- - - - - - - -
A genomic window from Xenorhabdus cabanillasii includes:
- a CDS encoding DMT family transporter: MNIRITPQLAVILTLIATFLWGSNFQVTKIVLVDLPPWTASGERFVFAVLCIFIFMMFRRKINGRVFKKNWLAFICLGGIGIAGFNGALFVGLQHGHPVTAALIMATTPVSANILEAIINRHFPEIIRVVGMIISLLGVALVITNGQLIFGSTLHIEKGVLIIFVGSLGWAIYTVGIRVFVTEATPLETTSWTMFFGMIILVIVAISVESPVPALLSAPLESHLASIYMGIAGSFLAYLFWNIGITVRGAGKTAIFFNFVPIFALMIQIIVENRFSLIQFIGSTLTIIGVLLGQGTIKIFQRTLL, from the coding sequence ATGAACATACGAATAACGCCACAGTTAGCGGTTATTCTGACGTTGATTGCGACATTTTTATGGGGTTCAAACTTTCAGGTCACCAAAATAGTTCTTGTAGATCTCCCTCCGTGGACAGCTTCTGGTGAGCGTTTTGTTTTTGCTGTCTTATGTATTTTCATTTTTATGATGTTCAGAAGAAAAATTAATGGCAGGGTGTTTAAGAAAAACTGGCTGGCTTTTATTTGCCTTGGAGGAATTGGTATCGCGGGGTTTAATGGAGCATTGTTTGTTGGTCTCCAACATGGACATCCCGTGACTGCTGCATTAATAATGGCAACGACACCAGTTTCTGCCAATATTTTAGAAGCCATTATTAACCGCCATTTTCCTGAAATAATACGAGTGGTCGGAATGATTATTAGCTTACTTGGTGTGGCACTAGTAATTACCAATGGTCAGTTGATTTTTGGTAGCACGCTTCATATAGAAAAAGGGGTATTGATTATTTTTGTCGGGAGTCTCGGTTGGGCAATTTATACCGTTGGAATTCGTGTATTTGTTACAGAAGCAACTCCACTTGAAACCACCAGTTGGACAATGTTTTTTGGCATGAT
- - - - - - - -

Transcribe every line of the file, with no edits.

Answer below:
A genomic window from Xenorhabdus cabanillasii includes:
- a CDS encoding DMT family transporter: MNIRITPQLAVILTLIATFLWGSNFQVTKIVLVDLPPWTASGERFVFAVLCIFIFMMFRRKINGRVFKKNWLAFICLGGIGIAGFNGALFVGLQHGHPVTAALIMATTPVSANILEAIINRHFPEIIRVVGMIISLLGVALVITNGQLIFGSTLHIEKGVLIIFVGSLGWAIYTVGIRVFVTEATPLETTSWTMFFGMIILVIVAISVESPVPALLSAPLESHLASIYMGIAGSFLAYLFWNIGITVRGAGKTAIFFNFVPIFALMIQIIVENRFSLIQFIGSTLTIIGVLLGQGTIKIFQRTLL, from the coding sequence ATGAACATACGAATAACGCCACAGTTAGCGGTTATTCTGACGTTGATTGCGACATTTTTATGGGGTTCAAACTTTCAGGTCACCAAAATAGTTCTTGTAGATCTCCCTCCGTGGACAGCTTCTGGTGAGCGTTTTGTTTTTGCTGTCTTATGTATTTTCATTTTTATGATGTTCAGAAGAAAAATTAATGGCAGGGTGTTTAAGAAAAACTGGCTGGCTTTTATTTGCCTTGGAGGAATTGGTATCGCGGGGTTTAATGGAGCATTGTTTGTTGGTCTCCAACATGGACATCCCGTGACTGCTGCATTAATAATGGCAACGACACCAGTTTCTGCCAATATTTTAGAAGCCATTATTAACCGCCATTTTCCTGAAATAATACGAGTGGTCGGAATGATTATTAGCTTACTTGGTGTGGCACTAGTAATTACCAATGGTCAGTTGATTTTTGGTAGCACGCTTCATATAGAAAAAGGGGTATTGATTATTTTTGTCGGGAGTCTCGGTTGGGCAATTTATACCGTTGGAATTCGTGTATTTGTTACAGAAGCAACTCCACTTGAAACCACCAGTTGGACAATGTTTTTTGGCATGAT